Rivian Charging Scores should be standard for EVs [Feature]

(Credit: Rivian)

Rivian recently rolled out its OTA.11 (over-the-air) update, releasing its Charging Scores feature. Rivian Charging Scores should be standard for electric vehicles (EVs). 

One barrier still blocking complete EV adoption in the auto industry is charging infrastructure. While many companies have entered the charging market, reliability remains a concern for EV owners and consumers considering their first EV purchase. 

Unreliable EV charging networks have become a major issue in the EV market. EV owners have spotted recurring issues with charging stations that occur in different chargers from varying companies.

Some common problems EV owners encounter at charging stations include station connectivity issues, internal station faults or errors, charging connector/cable compatibility, credit card reader issues, and problems with the display screen. Limited charging stalls and slow charging speeds are also at the top of the list. 

Rivian’s Charging Scores provide essential data to R1 drivers on the road. It provides charging stations with grades between A and F. 

“When a Rivian driver plugs into a fast charger on any network, including Tesla Superchargers, the vehicle logs relevant data such as the charger’s average top speed, payment success, and overall charge session success. When enough Rivian drivers have used a given charging site, we dynamically assign that site a reliability score from A (highest) to F (lowest) based on those critical performance factors,” states Rivian’s release notes for OTA.11.

Rivian integrates Charging Scores with its trip planner, making long road trips more convenient for R1 owners. Charing Scores would also save drivers time. If implemented in other EV brands, Rivian’s Charging Scores could help other EV drivers, too.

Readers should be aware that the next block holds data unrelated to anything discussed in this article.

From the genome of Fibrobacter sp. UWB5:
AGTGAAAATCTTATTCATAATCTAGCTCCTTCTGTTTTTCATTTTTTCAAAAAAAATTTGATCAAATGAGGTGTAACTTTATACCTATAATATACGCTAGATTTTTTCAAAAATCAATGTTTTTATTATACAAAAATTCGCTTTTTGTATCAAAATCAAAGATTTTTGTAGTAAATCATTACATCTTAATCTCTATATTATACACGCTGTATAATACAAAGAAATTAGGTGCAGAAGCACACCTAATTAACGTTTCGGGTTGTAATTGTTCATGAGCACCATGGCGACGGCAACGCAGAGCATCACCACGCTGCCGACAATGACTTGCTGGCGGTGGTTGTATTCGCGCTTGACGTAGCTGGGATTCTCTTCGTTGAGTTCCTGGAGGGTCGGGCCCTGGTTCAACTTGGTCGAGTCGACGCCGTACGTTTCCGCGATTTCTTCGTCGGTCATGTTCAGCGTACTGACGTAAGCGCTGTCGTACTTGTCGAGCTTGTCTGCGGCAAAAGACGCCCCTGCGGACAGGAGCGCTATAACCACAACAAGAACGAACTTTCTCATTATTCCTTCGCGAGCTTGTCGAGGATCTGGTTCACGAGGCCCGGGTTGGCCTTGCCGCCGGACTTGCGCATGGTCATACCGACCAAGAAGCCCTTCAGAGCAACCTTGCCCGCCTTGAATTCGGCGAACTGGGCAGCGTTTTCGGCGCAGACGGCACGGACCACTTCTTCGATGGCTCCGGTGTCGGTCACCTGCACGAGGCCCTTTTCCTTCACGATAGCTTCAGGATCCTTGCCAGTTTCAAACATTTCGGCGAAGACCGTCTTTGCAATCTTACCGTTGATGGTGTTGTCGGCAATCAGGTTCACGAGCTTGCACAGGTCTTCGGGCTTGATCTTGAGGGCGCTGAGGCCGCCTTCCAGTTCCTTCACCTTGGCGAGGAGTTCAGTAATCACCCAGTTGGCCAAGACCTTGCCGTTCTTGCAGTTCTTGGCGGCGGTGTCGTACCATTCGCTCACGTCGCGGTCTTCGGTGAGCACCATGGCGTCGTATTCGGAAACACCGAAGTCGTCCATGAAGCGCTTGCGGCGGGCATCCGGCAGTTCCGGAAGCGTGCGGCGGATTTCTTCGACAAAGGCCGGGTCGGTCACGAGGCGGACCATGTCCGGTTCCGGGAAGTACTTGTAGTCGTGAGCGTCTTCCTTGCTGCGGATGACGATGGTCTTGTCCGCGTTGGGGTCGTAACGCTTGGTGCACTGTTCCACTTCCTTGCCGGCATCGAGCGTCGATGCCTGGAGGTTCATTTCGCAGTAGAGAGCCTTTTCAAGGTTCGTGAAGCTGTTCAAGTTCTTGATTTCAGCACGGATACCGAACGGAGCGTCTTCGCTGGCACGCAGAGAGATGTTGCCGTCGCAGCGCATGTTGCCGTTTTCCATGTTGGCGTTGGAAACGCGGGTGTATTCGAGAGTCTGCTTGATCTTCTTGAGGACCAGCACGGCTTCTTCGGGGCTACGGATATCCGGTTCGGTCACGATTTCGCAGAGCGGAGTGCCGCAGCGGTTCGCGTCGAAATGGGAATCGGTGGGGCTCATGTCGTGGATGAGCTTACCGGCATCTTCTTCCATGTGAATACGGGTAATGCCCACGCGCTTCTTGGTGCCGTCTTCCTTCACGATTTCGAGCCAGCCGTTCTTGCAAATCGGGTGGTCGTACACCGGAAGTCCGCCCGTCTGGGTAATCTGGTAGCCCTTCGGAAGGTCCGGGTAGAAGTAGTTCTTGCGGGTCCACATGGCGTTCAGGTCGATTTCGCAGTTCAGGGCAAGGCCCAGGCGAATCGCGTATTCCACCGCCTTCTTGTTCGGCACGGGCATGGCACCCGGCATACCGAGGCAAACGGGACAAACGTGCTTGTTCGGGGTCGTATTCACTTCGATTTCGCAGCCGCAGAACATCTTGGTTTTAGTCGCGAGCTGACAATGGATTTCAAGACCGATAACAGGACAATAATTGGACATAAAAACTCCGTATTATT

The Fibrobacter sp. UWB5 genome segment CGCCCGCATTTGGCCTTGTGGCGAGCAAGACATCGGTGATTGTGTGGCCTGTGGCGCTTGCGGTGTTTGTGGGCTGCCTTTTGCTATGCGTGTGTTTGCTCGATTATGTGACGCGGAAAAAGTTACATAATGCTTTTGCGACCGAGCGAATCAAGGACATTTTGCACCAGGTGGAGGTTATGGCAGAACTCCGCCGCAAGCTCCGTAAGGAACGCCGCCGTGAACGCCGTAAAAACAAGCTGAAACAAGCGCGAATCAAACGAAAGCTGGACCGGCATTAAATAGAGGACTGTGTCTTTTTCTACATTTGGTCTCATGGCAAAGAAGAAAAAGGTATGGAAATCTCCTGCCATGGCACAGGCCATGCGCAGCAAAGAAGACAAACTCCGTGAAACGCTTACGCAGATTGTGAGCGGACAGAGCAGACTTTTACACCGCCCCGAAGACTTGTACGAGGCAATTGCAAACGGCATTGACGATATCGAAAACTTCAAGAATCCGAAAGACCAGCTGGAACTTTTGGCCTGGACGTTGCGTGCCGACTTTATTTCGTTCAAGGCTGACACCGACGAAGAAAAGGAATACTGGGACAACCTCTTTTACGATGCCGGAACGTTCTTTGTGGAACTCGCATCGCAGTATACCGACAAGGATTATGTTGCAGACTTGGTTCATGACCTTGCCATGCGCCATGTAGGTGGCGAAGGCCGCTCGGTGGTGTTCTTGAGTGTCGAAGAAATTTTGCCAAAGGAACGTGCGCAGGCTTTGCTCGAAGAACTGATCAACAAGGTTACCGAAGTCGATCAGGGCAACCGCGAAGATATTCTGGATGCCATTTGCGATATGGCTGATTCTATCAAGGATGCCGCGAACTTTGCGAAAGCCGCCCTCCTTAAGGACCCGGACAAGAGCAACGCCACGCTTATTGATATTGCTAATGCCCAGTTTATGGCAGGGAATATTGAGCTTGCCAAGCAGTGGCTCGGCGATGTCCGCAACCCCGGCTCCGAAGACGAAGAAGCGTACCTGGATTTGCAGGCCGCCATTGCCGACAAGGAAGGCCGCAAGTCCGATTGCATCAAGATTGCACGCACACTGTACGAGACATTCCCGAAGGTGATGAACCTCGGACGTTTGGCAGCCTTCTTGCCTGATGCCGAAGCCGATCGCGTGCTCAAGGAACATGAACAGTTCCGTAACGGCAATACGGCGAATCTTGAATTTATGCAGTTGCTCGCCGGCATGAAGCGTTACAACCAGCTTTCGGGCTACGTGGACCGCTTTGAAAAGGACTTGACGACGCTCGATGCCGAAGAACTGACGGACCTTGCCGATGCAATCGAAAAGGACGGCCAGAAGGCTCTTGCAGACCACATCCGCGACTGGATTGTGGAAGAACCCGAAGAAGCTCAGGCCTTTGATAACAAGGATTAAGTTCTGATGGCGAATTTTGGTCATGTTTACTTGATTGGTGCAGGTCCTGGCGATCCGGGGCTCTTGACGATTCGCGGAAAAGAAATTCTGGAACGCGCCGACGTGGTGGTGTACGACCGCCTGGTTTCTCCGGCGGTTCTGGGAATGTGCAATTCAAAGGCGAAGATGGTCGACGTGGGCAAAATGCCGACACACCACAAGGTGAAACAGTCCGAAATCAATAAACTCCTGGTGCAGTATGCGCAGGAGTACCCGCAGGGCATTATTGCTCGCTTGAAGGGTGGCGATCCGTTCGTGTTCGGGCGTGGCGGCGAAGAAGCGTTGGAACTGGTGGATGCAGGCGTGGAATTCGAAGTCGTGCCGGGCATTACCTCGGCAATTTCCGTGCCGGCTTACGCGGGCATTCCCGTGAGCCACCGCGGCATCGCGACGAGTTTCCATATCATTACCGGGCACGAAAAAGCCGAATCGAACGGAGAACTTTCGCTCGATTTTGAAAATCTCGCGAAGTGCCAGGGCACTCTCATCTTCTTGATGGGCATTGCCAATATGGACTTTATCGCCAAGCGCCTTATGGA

Rivian’s trip planner will prioritize routes toward A or B-ranked charging sites. However, on roads less traveled, R1 drivers will likely be given routes that lead to charging sites with lower scores. 

The company’s Charging Scores feature will provide higher grades to charging sites with plug-and-charge compatibility since R1 drivers can quickly pay with the credit card linked to their Rivia account. Charging Scores consider ease of payment in its grade, and other fast-charging providers have their own apps to accept payments.

Charging Scores works with Rivian’s Adventure Network, the Tesla Supercharger Network, and Electrify America. Rivian R1 drives gained access to Tesla Superchargers last month, and reviews have been positive. It would be interesting to see the scores of Tesla’s Superchargers and other charging networks on Rivian’s new feature. 

If you have any tips, contact me at maria@teslarati.com or via X @Writer_01001101. 

Maria Merano: Veteran writer and editor, who believes harmony between tech and nature is achievable. We just need to learn to compromise.
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